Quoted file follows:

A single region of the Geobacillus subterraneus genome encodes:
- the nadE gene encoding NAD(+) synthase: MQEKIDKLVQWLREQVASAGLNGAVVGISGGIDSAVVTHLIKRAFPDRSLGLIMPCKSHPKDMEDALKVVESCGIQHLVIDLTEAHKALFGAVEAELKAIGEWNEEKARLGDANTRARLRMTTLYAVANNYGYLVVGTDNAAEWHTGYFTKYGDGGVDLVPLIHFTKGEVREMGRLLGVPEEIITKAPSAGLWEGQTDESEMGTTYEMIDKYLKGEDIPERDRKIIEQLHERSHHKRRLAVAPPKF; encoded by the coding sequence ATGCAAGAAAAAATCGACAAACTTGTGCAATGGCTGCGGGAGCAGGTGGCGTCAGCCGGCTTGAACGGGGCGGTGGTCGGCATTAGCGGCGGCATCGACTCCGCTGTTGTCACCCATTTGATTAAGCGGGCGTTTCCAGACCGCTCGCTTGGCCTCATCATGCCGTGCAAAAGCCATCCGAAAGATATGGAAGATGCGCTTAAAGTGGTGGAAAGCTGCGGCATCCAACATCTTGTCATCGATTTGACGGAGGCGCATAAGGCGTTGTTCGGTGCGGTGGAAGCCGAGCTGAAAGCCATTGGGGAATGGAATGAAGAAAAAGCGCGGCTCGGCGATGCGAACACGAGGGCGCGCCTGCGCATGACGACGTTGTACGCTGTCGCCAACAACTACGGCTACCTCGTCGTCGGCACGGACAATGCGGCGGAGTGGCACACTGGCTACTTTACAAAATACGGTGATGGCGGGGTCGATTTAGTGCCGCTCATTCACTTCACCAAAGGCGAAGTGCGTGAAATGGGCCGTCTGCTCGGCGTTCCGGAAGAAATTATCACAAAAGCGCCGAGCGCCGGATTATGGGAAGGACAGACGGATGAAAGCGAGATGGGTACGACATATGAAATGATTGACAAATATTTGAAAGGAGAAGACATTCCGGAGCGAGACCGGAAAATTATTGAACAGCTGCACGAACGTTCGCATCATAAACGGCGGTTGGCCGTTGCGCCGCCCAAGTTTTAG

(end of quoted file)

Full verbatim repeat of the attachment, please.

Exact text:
A single region of the Geobacillus subterraneus genome encodes:
- the nadE gene encoding NAD(+) synthase: MQEKIDKLVQWLREQVASAGLNGAVVGISGGIDSAVVTHLIKRAFPDRSLGLIMPCKSHPKDMEDALKVVESCGIQHLVIDLTEAHKALFGAVEAELKAIGEWNEEKARLGDANTRARLRMTTLYAVANNYGYLVVGTDNAAEWHTGYFTKYGDGGVDLVPLIHFTKGEVREMGRLLGVPEEIITKAPSAGLWEGQTDESEMGTTYEMIDKYLKGEDIPERDRKIIEQLHERSHHKRRLAVAPPKF; encoded by the coding sequence ATGCAAGAAAAAATCGACAAACTTGTGCAATGGCTGCGGGAGCAGGTGGCGTCAGCCGGCTTGAACGGGGCGGTGGTCGGCATTAGCGGCGGCATCGACTCCGCTGTTGTCACCCATTTGATTAAGCGGGCGTTTCCAGACCGCTCGCTTGGCCTCATCATGCCGTGCAAAAGCCATCCGAAAGATATGGAAGATGCGCTTAAAGTGGTGGAAAGCTGCGGCATCCAACATCTTGTCATCGATTTGACGGAGGCGCATAAGGCGTTGTTCGGTGCGGTGGAAGCCGAGCTGAAAGCCATTGGGGAATGGAATGAAGAAAAAGCGCGGCTCGGCGATGCGAACACGAGGGCGCGCCTGCGCATGACGACGTTGTACGCTGTCGCCAACAACTACGGCTACCTCGTCGTCGGCACGGACAATGCGGCGGAGTGGCACACTGGCTACTTTACAAAATACGGTGATGGCGGGGTCGATTTAGTGCCGCTCATTCACTTCACCAAAGGCGAAGTGCGTGAAATGGGCCGTCTGCTCGGCGTTCCGGAAGAAATTATCACAAAAGCGCCGAGCGCCGGATTATGGGAAGGACAGACGGATGAAAGCGAGATGGGTACGACATATGAAATGATTGACAAATATTTGAAAGGAGAAGACATTCCGGAGCGAGACCGGAAAATTATTGAACAGCTGCACGAACGTTCGCATCATAAACGGCGGTTGGCCGTTGCGCCGCCCAAGTTTTAG